Decatur implements new attendance policies


An example of a tardy pass resulted from the new attendance polices.

Decatur implemented new school policies on August 20 to combat tardiness, including a warning bell and a limit on tardies.

Assistant Principal Wesley Hatfield said that he hopes these new school policies will decrease the amount of students who are late to class or who are skipping.

When Hatfield graduated from Decatur in 1999, they had a warning bell, but they stopped it when they switched to a 7-period schedule.

“Before we had the electronic bells all we had was just one noise and if you tried to do a warning bell and a late bell with one bell sound and 7 periods, people are just going to be confused,” he said.

Administration always intended to add in the warning bell, Hatfield said, but decided to implement the bell this year.

Another policy new to Decatur is the limit on tardies. Last year, three tardies in a week led to detention; however, the new limit of five accumulated tardies makes it much easier to follow up on tardiness.

Hatfield said. “We felt like doing one [detention] for every five [tardies] would continue to hold people accountable to getting to school on time,” Hatfield said.

The old attendance policies contrasting to new, more strict, polices enacted this year. Infographic by Alexis Siegler.

Hatfield also said that he is not sure whether the five tardies will reset each semester or if they will add up altogether throughout the year.

Although administration supports the enactment of the policies, among students there has been controversy.

“I feel like they’re focused on the wrong things at Decatur and that tardies shouldn’t be the first concern,” Freshman Max Tyler said.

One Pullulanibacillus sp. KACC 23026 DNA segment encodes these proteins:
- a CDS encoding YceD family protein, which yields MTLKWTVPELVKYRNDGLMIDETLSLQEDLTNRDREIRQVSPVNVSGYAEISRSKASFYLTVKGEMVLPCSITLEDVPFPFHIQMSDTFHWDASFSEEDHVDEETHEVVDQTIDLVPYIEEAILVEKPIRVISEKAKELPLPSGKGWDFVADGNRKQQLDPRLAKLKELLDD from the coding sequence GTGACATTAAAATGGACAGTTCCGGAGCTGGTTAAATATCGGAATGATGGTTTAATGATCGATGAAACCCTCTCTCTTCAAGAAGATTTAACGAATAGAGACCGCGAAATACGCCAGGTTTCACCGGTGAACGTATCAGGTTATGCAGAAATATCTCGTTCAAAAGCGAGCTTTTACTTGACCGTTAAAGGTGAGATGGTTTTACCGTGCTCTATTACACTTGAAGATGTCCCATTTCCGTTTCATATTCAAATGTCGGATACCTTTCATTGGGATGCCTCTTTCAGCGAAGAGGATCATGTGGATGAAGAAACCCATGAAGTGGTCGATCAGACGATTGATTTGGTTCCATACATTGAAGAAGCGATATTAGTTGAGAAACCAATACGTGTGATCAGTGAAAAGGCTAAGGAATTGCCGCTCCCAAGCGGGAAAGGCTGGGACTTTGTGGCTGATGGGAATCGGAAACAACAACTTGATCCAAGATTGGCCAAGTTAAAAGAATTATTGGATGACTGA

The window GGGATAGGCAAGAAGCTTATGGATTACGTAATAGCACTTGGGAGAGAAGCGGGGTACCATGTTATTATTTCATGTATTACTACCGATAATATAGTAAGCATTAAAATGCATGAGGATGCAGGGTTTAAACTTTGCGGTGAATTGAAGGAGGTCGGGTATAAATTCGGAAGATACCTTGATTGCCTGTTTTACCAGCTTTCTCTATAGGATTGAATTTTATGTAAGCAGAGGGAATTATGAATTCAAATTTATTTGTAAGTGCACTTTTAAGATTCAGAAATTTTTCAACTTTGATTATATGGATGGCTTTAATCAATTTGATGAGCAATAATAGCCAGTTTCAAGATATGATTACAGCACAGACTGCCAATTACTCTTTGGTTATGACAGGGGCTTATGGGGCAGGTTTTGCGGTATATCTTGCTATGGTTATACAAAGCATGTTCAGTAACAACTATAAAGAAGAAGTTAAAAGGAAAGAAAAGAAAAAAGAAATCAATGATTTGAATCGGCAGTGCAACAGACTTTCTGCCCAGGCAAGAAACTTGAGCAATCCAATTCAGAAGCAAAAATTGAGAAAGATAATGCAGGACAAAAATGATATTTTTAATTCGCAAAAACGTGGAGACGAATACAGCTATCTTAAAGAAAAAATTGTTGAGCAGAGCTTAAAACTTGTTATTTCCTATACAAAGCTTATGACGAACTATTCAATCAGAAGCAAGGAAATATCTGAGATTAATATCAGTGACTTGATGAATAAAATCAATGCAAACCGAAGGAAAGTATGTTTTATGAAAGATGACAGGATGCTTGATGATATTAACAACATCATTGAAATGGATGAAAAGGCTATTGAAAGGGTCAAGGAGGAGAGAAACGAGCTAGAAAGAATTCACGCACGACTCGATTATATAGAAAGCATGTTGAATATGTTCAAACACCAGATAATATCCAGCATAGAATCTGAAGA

Contrasting with Decatur’s new policies, Tyler said that the attendance policies are stricter this year at Decatur than they were last year at Renfroe.

“At Renfroe you didn’t really have to go get passes and it didn’t interfere with class as much,” Tyler said.

As a part of the new attendance policy, Hatfield began calling students with attendance issues over the intercom during the morning announcements.

In the past, Hatfield said, administration determined whether a student was skipping when the teacher checked their attendance and noticed the student had not been in that class, but had been in previous classes earlier in the day.

“[The past process was] not the most equitable way to follow up on attendance issues,” Hatfield said. “The best way to do it is to look at attendance data and identify every kid who might have been skipping.”

Hatfield said the students he is calling down have “an attendance pattern who could have been skipping, but most of them weren’t.”

The purpose of this, however, is not just attendance issues. It is also to get everyone’s attendance correct.

Hatfield said that while this policy might continue throughout the entire year, he hopes there is a diminished need for it.

He says he will only stop when he feels, “there is another way to be fair in how attendance issues are being followed up.”

Hatfield has noticed improvement since he began calling names on the announcements.

“I’ve gone from having between 50 and 60 a day to having between 30 and 40 a day,” he said. “Part of that is I think people understand that if they do skip, they are going to get caught, but another part of it is, everyone’s paying more attention to accurate attendance.”